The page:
Saturday, May 20, 2017
Who Counts?: 100 Sheep, 10 Coins, and 2 Sons by Amy-Jill Levine, Sandy Eisenberg Sasso, Margaux Meganck (Illustrator)
Oh, no! The man is missing his sheep! The woman is missing her coin! The father is missing his son! Can you help them find what they are looking for?
Who Counts? is a creative retelling of three of Jesus' most popular parables: the lost sheep, the lost coin, and the prodigal son. As young readers count to help the characters find what's missing, Who Counts? teaches that every one of us counts in God's eyes and that everyone should feel counted.
The stories are beautifully illustrated with modern-day characters and a diversity of ethnicities so that all children will be able to see themselves in the stories. Ideal for children ages 4-8. Includes a note for parents and teachers.
About The Authors
Amy-Jill Levine is University Professor of New Testament and Jewish Studies, E. Rhodes and Leona B. Carpenter Professor of New Testament Studies, and Professor of Jewish Studies at Vanderbilt Divinity School and College of Arts and Science in Nashville, Tennessee; Affiliated Professor at the Centre for the Study of Jewish-Christian Relations at Cambridge; and a self-described "Yankee Jewish feminist who teaches in a predominantly Christian divinity school in the buckle of the Bible Belt." She is the author of The Misunderstood Jew, The Meaning of the Bible (coauthored with Douglas Knight), and the editor of The Jewish Annotated New Testament.
Sandy Eisenberg Sasso teaches Religion and Judaism at Butler University and Christian Theological Seminary in Indianapolis. She serves on the board of advisors of Indiana University Purdue University at Indianapolis; the board of directors for the Julian Center, an agency providing support and counseling services to victims of domestic violence; the Indiana Humanities Council; and the Patachou Foundation. She is a member of the Lake Family Institute Advisory Board and past chair of the Spirit and Place Advisory Board—the annual festival celebrating the Arts, Religion, and Humanities. Rabbi Sandy also edited Urban Tapestry, Indianapolis Stories, and she and her husband, Dennis write a monthly column in The Indianapolis Star.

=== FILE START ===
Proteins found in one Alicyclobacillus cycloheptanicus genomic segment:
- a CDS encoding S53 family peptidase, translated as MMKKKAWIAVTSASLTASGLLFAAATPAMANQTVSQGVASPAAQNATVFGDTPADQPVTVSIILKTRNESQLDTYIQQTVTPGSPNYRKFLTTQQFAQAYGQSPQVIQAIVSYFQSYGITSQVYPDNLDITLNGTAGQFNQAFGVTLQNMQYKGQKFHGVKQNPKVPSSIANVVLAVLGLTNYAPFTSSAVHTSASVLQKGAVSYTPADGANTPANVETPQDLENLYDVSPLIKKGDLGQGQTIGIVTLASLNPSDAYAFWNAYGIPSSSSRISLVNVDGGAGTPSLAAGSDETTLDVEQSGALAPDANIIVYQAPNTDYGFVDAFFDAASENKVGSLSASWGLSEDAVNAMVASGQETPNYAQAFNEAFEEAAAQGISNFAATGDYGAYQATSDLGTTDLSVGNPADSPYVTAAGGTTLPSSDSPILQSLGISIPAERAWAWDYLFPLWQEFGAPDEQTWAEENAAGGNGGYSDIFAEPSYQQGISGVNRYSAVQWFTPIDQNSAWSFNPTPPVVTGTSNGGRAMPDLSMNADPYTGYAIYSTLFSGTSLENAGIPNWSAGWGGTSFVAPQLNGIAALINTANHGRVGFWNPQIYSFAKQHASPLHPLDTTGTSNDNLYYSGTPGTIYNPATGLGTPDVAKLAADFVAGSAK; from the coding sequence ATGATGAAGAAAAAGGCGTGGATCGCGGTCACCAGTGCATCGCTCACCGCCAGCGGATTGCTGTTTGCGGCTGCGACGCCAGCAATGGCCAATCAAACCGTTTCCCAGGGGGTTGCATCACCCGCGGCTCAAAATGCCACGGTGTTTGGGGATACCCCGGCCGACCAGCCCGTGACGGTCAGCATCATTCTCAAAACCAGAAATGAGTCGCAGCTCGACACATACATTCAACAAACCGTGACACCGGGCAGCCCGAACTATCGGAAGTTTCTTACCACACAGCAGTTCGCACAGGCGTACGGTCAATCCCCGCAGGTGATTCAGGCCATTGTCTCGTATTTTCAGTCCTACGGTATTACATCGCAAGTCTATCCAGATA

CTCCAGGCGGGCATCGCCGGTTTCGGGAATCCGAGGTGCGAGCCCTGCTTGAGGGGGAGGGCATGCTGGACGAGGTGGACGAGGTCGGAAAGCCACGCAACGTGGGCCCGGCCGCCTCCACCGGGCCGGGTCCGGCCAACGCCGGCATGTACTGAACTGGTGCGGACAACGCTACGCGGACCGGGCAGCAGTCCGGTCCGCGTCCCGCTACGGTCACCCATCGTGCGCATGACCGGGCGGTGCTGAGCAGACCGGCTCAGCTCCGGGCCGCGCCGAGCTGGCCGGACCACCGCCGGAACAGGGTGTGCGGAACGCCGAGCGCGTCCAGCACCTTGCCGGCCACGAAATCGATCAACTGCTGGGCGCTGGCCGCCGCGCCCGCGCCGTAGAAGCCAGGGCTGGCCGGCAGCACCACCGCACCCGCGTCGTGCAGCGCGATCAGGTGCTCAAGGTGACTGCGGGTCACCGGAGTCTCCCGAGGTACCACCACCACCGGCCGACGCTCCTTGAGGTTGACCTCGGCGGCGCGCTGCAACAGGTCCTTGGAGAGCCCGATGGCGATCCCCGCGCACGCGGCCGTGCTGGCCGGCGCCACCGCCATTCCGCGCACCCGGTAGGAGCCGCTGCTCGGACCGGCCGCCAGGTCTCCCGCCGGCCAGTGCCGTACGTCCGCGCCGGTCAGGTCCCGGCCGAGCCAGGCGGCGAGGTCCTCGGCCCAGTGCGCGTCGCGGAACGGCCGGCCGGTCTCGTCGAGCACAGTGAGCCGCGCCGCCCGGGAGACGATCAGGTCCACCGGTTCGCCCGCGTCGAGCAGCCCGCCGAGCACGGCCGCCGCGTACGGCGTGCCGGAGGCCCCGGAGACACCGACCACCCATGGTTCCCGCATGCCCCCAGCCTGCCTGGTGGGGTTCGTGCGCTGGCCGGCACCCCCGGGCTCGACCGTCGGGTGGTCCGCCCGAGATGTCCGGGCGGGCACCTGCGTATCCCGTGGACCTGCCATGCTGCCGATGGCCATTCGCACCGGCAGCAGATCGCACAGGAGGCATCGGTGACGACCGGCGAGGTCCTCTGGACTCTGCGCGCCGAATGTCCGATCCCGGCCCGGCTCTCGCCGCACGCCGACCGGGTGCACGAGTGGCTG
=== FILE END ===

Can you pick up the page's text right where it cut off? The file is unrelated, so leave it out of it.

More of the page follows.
The first story is about a man who has 100 sheep, and looses one, and now his may concern is finding the lost one. The next is about a woman with 100 coins, and then looses one, and the rest of the story is her pursuit of finding the lost coin. As we get to the last story about the man’s lost son returning, we sort of see how loosing one, makes you yearn for its return and thus the man’s rejoicing for the returned one.
What the perfect book examples of the parables, while geared to children ages 4 to 8, older and younger would still benefit.
The story of the Prodigal Son is always a difficult one, but with the showing of how a person yearns for the lost one, it becomes much more clear for little minds, and maybe adult ones.
I received this book through LibraryThing, and was not required to give a positive review.